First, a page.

Overall, I liked this book. I'm just left feeling a little deflated that it didn't go far enough in showcasing Italy's greatest gardens.
10 of 13 people found the following review helpful
4.0 out of 5 stars A personal tour of 30 Italian gardens,
This review is from: Great Gardens of Italy (Hardcover)This is the book to accompany the soon to be broadcast (as I write in February 2011) TV series of the same name. Monty Don takes a personal journey to 30 of Italy's major gardens. Most of these are clustered around major cities such as Rome, Florence and Naples. Top photographer Derry Moore had the enviable task of capturing each garden in photographs.
After a brief introduction where Don explains his journey and how Italian gardens have shaped and informed his own gardening activities, there then follows 6 chapters dividing the gardens by region: Naples, Rome, Viterbo, Tuscany, Veneto and The Lakes. Don's journey was made south to north and the chapters reflect the direction of travel.
Each chapter is prefaced by an introductory essay describing the regional setting in which the gardens reside. There then follows a 'word-scape' for each garden where Don describes his visit to the garden and his own impressions of it, the historical context, who looks after the garden today etc etc. After each essay there follows a number Moore's photographs to give the visual details. Each photo has a detailed caption linking back to the previous text.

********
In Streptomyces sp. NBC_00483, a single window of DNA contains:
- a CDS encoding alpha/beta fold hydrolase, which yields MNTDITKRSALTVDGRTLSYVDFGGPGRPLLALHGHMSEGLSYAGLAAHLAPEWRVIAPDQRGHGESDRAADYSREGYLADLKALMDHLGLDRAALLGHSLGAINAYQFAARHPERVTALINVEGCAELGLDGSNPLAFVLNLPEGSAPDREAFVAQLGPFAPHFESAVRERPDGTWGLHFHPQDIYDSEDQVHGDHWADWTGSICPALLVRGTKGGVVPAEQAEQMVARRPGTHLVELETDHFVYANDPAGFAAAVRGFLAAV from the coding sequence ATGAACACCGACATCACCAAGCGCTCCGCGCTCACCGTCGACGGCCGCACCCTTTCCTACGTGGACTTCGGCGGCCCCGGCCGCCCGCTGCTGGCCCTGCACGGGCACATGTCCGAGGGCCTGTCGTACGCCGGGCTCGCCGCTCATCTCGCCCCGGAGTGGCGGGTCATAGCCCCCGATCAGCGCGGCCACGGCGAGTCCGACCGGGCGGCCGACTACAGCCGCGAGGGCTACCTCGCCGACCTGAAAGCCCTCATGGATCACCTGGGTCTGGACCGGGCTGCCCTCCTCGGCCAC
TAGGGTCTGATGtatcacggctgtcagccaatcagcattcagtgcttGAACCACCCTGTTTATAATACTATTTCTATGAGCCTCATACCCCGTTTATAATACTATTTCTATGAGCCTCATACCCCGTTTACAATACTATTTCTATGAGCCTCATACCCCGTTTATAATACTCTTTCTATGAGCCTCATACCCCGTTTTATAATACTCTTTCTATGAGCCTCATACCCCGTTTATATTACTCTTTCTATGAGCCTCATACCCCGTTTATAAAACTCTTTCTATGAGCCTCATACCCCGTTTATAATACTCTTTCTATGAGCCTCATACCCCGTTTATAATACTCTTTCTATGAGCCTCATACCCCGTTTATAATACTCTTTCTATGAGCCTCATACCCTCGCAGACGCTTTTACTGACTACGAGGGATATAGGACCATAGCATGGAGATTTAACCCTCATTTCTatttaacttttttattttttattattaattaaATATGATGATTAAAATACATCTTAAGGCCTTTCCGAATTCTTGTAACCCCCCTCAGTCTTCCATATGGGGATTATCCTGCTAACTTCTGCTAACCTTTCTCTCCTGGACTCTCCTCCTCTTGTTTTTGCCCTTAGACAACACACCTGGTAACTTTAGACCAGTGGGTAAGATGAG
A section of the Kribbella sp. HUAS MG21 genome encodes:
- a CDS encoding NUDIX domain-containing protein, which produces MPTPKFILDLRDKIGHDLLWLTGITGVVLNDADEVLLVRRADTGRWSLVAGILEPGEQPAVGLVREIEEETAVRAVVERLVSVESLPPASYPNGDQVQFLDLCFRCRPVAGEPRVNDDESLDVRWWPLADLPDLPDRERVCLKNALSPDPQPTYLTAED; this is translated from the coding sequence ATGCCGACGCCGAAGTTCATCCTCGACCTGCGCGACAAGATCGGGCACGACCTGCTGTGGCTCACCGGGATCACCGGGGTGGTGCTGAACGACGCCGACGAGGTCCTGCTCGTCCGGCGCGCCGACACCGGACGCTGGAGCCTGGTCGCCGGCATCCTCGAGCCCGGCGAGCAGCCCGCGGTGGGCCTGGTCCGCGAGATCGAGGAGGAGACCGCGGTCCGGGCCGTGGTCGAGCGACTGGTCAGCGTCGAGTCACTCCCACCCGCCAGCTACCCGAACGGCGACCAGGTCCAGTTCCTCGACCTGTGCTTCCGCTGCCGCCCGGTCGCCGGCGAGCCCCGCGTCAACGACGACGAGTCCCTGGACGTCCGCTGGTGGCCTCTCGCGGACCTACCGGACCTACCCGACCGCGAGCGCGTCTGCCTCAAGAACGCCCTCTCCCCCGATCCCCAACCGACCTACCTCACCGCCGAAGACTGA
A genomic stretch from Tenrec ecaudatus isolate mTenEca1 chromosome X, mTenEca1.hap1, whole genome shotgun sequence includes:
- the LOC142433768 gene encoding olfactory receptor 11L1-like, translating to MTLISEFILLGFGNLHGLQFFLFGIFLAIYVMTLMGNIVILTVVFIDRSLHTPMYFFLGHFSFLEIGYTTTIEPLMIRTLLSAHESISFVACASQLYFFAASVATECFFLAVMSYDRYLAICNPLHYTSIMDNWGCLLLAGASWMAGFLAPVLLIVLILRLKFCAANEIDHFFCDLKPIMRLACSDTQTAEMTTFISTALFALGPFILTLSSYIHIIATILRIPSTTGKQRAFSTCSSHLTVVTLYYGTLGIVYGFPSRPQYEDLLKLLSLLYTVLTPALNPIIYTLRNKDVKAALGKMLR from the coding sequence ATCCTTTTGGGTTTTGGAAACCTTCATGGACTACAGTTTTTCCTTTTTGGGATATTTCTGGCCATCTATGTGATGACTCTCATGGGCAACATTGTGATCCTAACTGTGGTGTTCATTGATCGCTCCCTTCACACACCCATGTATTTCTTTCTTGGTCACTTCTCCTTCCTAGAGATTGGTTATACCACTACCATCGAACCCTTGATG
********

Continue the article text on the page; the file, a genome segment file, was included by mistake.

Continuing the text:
I'm sure the intention is to let the words and pictures speak for themselves with an equal voice. Personally I found the result a little disjointed and would have preferred them to lie side by side as they do in the general introduction. The larger text used for the regional introduction added to the disjointed feeling for me. Much as I admire Monty Don's writing, I found it quite tempting to skip straight to the pictures. I curtailed this by limiting myself to reading one garden at a time, rather than trying to read straight through. I would have liked a plan to accompany each garden too, as it's hard to guage from the text and photographs their size, shape, layout etc.
I can't really say whether the chosen gardens are the 30 'best' ones or if they're the most well known. I'm sure every expert will have their own list which may coincide or wildly differ to this selection: I'll leave the arguments on that score to them. A quick look at other books on the market on the same subject reveal quite a few differences in some and similarities in others.
One feature I liked very much is the Chronology tucked at the back of the book showing where each garden fits in terms of style, date and major events of the time. Thus the Villa Adriana in Rome is rooted in the 2nd century AD in Classical times and Torrechia is the youngest: a Modern garden from 1995-2010.